I am one in four. One in four people suffers from severe anxiety that can be crippling to the mind at times — concerned over the little things and the big things in life. Recently being laid off has brought on sleepless nights, a lot of self-doubt and shame, and overall, a massive shift in my confidence. While we close out Mental Health Awareness Month, I’ve become more aware of my anxiety and its effects on my body. Add that to a recent layoff, and the stress of not knowing what is next — can be too much.
As I go through another layoff, I’m finding the impact of a release enacted nearly daily will have a long-term, detrimental effect on workers’ mental health and emotional well-being, according to the American Psychological Association. Downsizing can lead to elevated stress, anxiety, and an increase in low self-esteem due to the stigma of being out of work and losing your daily routine and identity. There are financial concerns, as Bloomberg reported that white-collar professionals earning $100k or more increasingly live paycheck to paycheck.
In addition to financial insecurity, there are fears of diminished future earning potential. Those who are long-term unemployed fall through the cracks. In my recruiting experience, companies generally prefer to hire someone currently working. While unfair and biased, the thought process is “there must be something wrong with the person for being out of work for so long.”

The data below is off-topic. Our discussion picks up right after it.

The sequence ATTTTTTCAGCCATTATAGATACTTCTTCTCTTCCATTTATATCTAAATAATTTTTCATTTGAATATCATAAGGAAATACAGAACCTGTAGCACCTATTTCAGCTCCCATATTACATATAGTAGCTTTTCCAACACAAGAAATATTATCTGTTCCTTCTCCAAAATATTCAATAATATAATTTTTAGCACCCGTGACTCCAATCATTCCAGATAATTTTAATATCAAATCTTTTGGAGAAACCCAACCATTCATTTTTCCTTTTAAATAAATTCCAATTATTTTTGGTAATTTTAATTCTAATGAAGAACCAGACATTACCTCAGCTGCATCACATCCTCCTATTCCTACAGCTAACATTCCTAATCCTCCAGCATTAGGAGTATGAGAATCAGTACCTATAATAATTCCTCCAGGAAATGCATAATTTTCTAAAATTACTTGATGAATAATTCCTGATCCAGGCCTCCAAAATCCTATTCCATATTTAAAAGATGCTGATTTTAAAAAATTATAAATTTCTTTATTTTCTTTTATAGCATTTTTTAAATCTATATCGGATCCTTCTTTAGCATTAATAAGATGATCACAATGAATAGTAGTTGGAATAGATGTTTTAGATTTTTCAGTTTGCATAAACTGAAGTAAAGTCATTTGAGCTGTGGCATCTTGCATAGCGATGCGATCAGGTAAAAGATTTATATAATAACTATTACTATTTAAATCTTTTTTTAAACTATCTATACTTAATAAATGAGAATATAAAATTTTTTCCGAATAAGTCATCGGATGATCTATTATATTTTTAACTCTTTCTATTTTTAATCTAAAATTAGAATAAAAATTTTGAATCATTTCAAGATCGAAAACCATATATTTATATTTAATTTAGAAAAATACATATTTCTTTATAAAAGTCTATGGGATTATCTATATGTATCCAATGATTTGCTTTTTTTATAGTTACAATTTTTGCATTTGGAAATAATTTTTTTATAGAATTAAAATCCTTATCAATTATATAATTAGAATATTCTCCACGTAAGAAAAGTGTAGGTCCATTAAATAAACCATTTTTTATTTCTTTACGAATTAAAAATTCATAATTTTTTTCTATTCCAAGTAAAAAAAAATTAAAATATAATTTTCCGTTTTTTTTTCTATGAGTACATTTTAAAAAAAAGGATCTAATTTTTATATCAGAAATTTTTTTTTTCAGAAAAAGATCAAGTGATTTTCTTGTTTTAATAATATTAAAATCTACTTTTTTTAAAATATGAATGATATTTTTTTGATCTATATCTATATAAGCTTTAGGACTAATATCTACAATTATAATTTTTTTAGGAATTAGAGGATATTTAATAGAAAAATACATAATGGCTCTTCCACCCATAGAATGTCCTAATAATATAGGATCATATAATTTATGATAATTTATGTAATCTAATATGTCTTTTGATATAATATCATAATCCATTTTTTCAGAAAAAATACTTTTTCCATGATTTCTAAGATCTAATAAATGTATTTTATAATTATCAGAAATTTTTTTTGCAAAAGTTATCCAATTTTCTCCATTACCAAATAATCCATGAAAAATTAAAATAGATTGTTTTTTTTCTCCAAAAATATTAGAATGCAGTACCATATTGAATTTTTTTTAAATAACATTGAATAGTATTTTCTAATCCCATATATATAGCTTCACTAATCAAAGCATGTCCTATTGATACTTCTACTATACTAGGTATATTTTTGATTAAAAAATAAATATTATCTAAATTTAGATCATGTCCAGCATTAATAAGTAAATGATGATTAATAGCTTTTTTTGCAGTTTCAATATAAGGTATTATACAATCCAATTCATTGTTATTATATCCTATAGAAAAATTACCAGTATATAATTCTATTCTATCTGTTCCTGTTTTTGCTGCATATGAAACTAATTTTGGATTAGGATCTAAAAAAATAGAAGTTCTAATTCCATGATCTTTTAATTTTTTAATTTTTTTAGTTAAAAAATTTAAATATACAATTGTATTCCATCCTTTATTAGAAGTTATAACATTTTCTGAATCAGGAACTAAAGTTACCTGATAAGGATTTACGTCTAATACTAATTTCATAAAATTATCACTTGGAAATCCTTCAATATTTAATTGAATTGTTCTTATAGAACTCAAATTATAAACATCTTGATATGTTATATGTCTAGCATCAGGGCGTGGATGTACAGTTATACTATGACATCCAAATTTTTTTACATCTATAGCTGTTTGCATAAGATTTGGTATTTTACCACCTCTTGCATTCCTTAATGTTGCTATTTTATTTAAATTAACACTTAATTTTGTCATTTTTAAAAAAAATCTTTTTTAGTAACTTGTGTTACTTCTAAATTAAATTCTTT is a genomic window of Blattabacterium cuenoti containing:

The more time a person spends between roles, the worse it gets. Their confidence erodes. They become afraid and frustrated and develop learned helplessness. These factors further compound the problems, as the laid-off person comes across poorly in the interview because of their anxieties, resentment over being terminated, and can’t hide their animosity against their former employers and co-workers.
The Cold, Top-Heavy Sickle
In late January, Google let go of 12,000 white-collar professionals by email. The affected employees were stunned, shocked, and disappointed. The glaring lack of empathy left people feeling vulnerable and disposable. If one of the top companies in the world summarily dispatched brilliant, experienced tech professionals, it could happen to anyone. This creates a culture of fear, uncertainty, and a lack of faith in companies and corporate leadership.